The international politics of quality assurance and accreditation: from legal instruments to communities of practice
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This paper will review the developments that led to the internationalization of quality assurance and accreditation. It begins with the 1990s, when a new approach to the recognition of qualifications was adopted through the Lisbon Recognition Convention (LRC). The growing importance of quality assurance (QA) in this context was also stressed in the 1990s. The paper will examine how this situation contributed to placing quality assurance at the heart of the construction of the European Higher Education Area (EHEA) and the Bologna Process. It will review the strengthened links between quality assurance and qualification recognition that make these two interlinked processes central to developing policy frameworks. Global attempts at recognition, quality assurance and accreditation will be presented. Such attempts are essential as we enter a more interdependent world, brought about by globalization, the greater mobility of students and academics, and by programmes and institutions that blur the established boundaries of time and space and cross geographical and jurisdictional borders. The paper will also highlight the roles international organizations play in this arena. In particular, it will focus on UNESCO’s World Conference on Higher Education (WCHE), the Global Forum on International Quality Assurance, the UNESCO/OECD Guidelines on Quality Provision in Cross-Border Higher Education, and the processes surrounding these meetings and guidelines. Finally, it will conclude by highlighting the links between politics and quality in higher education. Such links are the determinants of possible international schemes in a more globalized and interdependent world.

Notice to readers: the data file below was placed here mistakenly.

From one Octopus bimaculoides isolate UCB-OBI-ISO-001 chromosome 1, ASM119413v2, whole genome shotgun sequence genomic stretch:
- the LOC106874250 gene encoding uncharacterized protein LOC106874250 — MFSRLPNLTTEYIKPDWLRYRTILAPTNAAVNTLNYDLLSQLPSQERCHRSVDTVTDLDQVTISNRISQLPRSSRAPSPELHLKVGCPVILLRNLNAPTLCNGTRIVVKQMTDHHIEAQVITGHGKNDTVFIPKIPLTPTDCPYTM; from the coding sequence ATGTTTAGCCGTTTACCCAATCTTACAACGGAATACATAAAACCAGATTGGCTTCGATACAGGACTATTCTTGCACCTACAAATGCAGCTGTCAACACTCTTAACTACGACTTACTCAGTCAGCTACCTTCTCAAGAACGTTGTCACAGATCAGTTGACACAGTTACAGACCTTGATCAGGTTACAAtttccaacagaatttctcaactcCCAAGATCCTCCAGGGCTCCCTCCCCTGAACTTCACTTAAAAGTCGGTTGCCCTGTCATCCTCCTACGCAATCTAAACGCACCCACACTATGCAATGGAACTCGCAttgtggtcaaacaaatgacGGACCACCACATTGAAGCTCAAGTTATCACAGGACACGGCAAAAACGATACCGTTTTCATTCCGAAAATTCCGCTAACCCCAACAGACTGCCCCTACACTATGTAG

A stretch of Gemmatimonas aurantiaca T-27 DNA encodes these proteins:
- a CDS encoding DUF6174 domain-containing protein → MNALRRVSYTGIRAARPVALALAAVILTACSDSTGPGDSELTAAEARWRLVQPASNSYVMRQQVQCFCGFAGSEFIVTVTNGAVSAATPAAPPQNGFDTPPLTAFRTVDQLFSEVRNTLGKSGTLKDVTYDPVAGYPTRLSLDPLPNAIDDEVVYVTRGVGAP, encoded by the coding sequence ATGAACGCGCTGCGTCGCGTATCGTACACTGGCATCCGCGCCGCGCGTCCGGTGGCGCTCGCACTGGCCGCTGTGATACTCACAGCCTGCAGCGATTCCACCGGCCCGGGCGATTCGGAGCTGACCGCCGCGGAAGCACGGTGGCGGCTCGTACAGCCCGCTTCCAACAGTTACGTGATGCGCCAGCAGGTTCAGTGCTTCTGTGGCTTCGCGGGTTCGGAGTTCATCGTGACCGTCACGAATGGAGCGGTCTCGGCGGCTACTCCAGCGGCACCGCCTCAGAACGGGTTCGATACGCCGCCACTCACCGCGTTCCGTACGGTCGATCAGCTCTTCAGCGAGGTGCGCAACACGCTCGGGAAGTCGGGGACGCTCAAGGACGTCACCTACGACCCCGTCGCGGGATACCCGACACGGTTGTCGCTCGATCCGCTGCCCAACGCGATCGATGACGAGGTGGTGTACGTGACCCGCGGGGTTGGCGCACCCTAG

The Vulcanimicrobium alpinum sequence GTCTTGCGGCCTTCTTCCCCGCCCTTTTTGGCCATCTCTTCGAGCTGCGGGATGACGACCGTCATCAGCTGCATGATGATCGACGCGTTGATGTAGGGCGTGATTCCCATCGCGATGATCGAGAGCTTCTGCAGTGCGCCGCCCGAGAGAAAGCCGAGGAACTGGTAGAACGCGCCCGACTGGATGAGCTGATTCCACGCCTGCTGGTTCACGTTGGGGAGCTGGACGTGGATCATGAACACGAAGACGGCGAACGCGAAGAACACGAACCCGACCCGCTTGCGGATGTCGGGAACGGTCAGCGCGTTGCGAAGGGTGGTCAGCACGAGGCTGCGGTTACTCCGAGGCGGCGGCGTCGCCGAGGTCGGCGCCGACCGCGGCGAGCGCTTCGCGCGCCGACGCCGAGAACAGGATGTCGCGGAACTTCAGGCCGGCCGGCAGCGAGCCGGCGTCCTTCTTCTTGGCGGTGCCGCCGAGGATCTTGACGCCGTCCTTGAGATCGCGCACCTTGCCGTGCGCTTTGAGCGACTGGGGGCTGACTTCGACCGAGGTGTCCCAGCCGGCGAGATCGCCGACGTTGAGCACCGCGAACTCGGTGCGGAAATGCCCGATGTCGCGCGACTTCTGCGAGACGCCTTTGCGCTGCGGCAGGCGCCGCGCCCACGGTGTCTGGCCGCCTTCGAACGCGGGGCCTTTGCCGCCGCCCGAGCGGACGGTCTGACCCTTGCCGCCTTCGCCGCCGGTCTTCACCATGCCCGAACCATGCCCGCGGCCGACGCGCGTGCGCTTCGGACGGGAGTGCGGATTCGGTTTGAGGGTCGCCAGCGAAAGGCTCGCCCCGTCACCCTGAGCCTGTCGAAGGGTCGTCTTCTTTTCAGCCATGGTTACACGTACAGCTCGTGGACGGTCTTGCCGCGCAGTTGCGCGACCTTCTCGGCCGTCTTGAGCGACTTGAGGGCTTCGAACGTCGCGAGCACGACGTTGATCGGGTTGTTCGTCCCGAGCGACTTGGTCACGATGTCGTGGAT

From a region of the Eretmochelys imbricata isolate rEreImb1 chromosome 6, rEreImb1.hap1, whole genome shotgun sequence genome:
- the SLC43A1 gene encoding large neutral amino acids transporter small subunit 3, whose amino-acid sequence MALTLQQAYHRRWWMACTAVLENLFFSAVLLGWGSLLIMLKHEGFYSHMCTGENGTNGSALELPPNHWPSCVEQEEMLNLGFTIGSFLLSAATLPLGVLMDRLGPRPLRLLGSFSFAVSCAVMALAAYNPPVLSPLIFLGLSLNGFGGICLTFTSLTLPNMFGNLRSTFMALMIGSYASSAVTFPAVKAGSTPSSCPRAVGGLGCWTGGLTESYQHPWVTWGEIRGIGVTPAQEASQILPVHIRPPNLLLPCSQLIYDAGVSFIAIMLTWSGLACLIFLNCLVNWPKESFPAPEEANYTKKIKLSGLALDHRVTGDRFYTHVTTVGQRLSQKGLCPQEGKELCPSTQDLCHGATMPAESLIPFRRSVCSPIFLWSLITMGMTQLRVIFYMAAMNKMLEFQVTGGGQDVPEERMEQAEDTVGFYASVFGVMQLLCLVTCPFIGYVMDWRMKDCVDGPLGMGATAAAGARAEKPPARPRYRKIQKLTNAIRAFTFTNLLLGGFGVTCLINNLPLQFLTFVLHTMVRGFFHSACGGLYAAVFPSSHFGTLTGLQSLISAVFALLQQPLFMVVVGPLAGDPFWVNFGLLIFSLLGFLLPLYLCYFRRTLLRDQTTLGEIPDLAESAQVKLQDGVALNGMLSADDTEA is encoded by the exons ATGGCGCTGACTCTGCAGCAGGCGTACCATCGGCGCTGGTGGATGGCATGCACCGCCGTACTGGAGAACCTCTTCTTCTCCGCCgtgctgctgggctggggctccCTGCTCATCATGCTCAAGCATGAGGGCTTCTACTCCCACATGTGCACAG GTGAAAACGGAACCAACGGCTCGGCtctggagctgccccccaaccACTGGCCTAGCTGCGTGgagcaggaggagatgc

CitationUvalic Trumbic, Stamenka. The international politics of quality assurance and accreditation: from legal instruments to communities of practice. "", 2006.